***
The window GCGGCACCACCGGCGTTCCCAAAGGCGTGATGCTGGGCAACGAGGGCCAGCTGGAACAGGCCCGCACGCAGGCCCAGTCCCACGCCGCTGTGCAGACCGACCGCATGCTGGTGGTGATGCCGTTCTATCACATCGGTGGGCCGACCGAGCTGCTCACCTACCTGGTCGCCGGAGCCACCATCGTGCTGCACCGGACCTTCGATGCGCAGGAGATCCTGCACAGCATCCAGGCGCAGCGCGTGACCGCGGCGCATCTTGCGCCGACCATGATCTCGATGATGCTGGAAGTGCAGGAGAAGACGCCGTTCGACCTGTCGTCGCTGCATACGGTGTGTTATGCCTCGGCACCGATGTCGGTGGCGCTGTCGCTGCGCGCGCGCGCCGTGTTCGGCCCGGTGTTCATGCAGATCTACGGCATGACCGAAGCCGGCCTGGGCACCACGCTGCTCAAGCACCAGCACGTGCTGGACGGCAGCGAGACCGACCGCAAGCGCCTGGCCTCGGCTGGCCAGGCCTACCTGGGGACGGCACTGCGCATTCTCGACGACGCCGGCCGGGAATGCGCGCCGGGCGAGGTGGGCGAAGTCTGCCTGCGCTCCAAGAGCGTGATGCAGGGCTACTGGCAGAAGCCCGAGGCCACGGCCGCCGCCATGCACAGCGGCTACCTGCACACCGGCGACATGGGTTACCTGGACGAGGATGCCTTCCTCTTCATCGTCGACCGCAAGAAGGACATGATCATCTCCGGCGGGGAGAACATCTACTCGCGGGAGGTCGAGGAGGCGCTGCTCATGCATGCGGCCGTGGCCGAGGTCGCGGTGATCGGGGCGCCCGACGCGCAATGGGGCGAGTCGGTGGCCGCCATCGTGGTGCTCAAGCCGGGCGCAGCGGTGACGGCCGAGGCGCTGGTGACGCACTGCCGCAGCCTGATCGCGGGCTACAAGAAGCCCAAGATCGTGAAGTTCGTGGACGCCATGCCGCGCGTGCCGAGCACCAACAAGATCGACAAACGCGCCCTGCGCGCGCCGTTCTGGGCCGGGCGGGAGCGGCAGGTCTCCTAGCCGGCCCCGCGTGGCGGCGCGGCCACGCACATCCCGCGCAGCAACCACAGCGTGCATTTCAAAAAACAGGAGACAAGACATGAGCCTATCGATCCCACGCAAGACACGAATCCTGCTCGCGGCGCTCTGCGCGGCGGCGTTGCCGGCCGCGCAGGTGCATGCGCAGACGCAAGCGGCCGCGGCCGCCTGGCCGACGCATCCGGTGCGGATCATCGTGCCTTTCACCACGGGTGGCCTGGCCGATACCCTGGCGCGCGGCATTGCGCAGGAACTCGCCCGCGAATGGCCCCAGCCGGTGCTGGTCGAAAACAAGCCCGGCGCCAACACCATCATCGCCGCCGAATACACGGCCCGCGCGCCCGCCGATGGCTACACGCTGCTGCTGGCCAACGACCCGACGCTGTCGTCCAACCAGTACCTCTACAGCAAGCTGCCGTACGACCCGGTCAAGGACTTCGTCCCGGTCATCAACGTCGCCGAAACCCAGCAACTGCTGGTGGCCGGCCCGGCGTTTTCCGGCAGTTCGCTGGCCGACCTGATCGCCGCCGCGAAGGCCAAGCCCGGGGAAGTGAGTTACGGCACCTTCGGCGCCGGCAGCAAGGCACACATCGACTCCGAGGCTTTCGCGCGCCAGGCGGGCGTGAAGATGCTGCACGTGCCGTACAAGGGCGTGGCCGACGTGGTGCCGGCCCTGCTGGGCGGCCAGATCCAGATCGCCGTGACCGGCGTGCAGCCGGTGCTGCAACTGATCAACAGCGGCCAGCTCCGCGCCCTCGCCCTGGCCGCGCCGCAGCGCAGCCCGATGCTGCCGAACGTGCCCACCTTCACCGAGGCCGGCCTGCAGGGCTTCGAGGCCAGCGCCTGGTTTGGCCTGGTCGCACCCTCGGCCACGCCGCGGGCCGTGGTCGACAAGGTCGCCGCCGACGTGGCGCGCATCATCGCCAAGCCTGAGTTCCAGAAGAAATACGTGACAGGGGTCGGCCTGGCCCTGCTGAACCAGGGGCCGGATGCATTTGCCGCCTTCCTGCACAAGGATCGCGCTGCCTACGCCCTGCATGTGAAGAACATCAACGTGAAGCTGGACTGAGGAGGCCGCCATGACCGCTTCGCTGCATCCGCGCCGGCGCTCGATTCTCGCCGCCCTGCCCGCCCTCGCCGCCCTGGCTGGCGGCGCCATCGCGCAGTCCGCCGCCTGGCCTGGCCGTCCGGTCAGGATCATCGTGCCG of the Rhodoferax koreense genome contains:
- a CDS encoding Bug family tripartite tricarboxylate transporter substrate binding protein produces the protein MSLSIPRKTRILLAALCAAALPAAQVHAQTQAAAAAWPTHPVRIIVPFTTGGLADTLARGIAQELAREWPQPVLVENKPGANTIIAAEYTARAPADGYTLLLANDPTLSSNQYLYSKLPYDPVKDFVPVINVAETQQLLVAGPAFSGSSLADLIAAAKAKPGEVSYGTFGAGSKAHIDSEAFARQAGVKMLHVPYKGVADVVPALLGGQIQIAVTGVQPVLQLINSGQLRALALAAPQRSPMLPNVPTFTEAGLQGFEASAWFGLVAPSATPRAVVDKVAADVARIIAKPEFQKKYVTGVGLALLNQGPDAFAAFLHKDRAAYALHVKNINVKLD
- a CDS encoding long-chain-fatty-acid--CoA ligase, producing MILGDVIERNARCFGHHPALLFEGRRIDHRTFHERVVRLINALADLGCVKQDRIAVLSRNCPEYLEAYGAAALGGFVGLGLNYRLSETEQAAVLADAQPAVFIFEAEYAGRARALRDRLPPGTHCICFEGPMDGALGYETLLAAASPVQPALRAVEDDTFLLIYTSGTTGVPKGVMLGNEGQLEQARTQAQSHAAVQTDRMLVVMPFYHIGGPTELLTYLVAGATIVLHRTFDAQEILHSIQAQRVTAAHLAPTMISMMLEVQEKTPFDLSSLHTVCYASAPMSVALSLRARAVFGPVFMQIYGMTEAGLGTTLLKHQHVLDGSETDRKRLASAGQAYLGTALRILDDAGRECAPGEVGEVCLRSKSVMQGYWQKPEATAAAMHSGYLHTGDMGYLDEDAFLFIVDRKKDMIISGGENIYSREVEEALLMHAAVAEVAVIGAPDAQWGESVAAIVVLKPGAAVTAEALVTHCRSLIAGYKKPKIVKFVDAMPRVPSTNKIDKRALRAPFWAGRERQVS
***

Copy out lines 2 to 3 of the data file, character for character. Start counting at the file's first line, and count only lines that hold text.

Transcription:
- a CDS encoding Bug family tripartite tricarboxylate transporter substrate binding protein produces the protein MSLSIPRKTRILLAALCAAALPAAQVHAQTQAAAAAWPTHPVRIIVPFTTGGLADTLARGIAQELAREWPQPVLVENKPGANTIIAAEYTARAPADGYTLLLANDPTLSSNQYLYSKLPYDPVKDFVPVINVAETQQLLVAGPAFSGSSLADLIAAAKAKPGEVSYGTFGAGSKAHIDSEAFARQAGVKMLHVPYKGVADVVPALLGGQIQIAVTGVQPVLQLINSGQLRALALAAPQRSPMLPNVPTFTEAGLQGFEASAWFGLVAPSATPRAVVDKVAADVARIIAKPEFQKKYVTGVGLALLNQGPDAFAAFLHKDRAAYALHVKNINVKLD
- a CDS encoding long-chain-fatty-acid--CoA ligase, producing MILGDVIERNARCFGHHPALLFEGRRIDHRTFHERVVRLINALADLGCVKQDRIAVLSRNCPEYLEAYGAAALGGFVGLGLNYRLSETEQAAVLADAQPAVFIFEAEYAGRARALRDRLPPGTHCICFEGPMDGALGYETLLAAASPVQPALRAVEDDTFLLIYTSGTTGVPKGVMLGNEGQLEQARTQAQSHAAVQTDRMLVVMPFYHIGGPTELLTYLVAGATIVLHRTFDAQEILHSIQAQRVTAAHLAPTMISMMLEVQEKTPFDLSSLHTVCYASAPMSVALSLRARAVFGPVFMQIYGMTEAGLGTTLLKHQHVLDGSETDRKRLASAGQAYLGTALRILDDAGRECAPGEVGEVCLRSKSVMQGYWQKPEATAAAMHSGYLHTGDMGYLDEDAFLFIVDRKKDMIISGGENIYSREVEEALLMHAAVAEVAVIGAPDAQWGESVAAIVVLKPGAAVTAEALVTHCRSLIAGYKKPKIVKFVDAMPRVPSTNKIDKRALRAPFWAGRERQVS